The online course From International Relations to Global Politics already counts several thousand enrolled students from around the world: “From Germany to India, from Spain to the United States, with a fairly high percentage of students even in cities like Kabul.”
The course will remain active for about three months, to then be relaunched in the fall, along with a new MOOC in Management with Professor Andrea Prencipe, which is already being prepared.


(1,13 minutes)



Job in the Time of Web – Interview with Massimo Chiriatti (November 24, 2014)

(This post is part of a serie on GDG Rome DevFest 2014, Italian translation available here)


Agatino Grillo: Hello Massimo. Would you like to introduce yourself?

Massimo Chiriatti: Hello everyone. I am a technologist, blogger and expert in the digital economy and blogger for “Il Sole 24 Ore” the most important Italian business newspaper. I have a degree in Political Science and a Masters in Information Systems Governance. My primary focus is on the areas of intersection between technology and the digital economy.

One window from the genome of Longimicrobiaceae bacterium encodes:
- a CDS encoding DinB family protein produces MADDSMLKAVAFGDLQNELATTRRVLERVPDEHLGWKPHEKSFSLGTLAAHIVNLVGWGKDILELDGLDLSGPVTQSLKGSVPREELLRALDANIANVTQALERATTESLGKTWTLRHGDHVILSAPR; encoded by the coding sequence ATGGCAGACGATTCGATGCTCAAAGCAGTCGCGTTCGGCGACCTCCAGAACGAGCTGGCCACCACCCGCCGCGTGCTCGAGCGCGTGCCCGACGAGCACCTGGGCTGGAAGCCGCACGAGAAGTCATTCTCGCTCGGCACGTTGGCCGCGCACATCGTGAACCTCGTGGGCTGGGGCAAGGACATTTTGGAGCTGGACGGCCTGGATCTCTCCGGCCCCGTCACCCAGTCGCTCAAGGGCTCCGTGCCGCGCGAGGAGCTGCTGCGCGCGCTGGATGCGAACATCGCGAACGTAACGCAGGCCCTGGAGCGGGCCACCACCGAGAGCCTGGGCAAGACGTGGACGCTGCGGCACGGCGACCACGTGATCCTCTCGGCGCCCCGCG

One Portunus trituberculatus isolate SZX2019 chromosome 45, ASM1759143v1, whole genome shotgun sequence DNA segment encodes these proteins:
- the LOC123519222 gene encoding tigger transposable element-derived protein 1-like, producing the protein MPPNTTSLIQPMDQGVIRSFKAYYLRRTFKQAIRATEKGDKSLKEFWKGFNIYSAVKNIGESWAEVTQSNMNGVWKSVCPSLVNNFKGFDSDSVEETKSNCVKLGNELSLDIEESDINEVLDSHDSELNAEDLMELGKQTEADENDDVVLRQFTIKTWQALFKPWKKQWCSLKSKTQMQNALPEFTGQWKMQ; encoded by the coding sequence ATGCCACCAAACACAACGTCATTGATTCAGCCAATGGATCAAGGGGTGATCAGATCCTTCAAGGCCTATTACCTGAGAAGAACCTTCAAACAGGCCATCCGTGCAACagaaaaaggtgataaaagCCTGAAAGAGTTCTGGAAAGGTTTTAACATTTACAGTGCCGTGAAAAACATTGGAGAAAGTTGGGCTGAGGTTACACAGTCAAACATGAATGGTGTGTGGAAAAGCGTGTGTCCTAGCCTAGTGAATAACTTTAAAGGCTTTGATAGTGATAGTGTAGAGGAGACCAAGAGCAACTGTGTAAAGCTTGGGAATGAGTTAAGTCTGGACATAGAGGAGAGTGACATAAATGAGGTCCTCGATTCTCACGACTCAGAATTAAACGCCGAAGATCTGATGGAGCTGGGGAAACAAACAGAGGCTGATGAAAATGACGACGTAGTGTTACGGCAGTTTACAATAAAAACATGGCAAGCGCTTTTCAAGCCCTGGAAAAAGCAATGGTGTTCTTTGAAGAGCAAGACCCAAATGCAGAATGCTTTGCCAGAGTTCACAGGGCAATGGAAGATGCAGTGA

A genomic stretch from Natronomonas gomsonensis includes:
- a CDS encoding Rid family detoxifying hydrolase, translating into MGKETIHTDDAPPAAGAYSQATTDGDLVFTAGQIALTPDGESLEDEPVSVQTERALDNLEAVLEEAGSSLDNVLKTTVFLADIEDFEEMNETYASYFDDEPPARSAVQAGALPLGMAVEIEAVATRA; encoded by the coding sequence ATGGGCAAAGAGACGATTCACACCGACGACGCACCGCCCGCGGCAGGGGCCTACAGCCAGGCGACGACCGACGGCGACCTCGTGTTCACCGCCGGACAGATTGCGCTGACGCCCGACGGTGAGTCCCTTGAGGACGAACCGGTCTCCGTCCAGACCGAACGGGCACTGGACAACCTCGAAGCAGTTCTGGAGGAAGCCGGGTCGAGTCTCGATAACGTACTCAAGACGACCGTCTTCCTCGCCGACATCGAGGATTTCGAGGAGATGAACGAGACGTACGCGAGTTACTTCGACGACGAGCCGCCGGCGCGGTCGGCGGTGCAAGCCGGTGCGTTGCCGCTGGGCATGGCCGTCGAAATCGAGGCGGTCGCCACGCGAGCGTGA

You can contact me via email, Twitter, Facebook, Linkedin.


Agatino Grillo: Why did you participate in Google DevFest in Rome last November 8, 2014?

Massimo Chiriatti: The friends of the Rome Google Developer Group invited me to participate as a speaker at the morning conference where various speakers related their experiences that the new technologies and innovations are bringing to their particulars fields.

Agatino Grillo: Your speech was entitled “Work games” (here available in pdf) a tribute to the famous eighties movie “War Games” (here on Wikipedia)" and at the same time a warning that there is increasing competition between man and machine also in the workplace.